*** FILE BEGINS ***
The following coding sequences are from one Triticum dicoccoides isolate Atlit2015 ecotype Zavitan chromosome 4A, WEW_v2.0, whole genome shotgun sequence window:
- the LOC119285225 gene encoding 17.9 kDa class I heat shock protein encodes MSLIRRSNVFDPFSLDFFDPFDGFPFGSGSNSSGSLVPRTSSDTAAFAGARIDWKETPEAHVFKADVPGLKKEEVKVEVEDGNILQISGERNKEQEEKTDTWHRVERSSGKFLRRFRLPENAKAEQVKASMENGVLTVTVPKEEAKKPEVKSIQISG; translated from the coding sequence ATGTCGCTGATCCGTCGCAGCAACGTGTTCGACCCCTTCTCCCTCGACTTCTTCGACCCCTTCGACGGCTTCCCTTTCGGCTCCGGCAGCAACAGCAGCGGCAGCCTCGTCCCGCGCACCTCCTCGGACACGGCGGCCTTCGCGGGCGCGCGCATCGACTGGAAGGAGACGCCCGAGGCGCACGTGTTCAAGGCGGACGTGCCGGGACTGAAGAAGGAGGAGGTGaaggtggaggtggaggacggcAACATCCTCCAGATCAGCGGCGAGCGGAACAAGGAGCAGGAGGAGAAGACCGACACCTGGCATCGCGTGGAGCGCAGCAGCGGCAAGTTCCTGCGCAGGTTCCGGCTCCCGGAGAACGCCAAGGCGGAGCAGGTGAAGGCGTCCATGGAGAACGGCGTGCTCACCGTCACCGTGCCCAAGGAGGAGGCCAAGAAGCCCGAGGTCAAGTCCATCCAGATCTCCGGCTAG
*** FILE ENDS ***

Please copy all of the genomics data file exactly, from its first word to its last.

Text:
The following coding sequences are from one Triticum dicoccoides isolate Atlit2015 ecotype Zavitan chromosome 4A, WEW_v2.0, whole genome shotgun sequence window:
- the LOC119285225 gene encoding 17.9 kDa class I heat shock protein encodes MSLIRRSNVFDPFSLDFFDPFDGFPFGSGSNSSGSLVPRTSSDTAAFAGARIDWKETPEAHVFKADVPGLKKEEVKVEVEDGNILQISGERNKEQEEKTDTWHRVERSSGKFLRRFRLPENAKAEQVKASMENGVLTVTVPKEEAKKPEVKSIQISG; translated from the coding sequence ATGTCGCTGATCCGTCGCAGCAACGTGTTCGACCCCTTCTCCCTCGACTTCTTCGACCCCTTCGACGGCTTCCCTTTCGGCTCCGGCAGCAACAGCAGCGGCAGCCTCGTCCCGCGCACCTCCTCGGACACGGCGGCCTTCGCGGGCGCGCGCATCGACTGGAAGGAGACGCCCGAGGCGCACGTGTTCAAGGCGGACGTGCCGGGACTGAAGAAGGAGGAGGTGaaggtggaggtggaggacggcAACATCCTCCAGATCAGCGGCGAGCGGAACAAGGAGCAGGAGGAGAAGACCGACACCTGGCATCGCGTGGAGCGCAGCAGCGGCAAGTTCCTGCGCAGGTTCCGGCTCCCGGAGAACGCCAAGGCGGAGCAGGTGAAGGCGTCCATGGAGAACGGCGTGCTCACCGTCACCGTGCCCAAGGAGGAGGCCAAGAAGCCCGAGGTCAAGTCCATCCAGATCTCCGGCTAG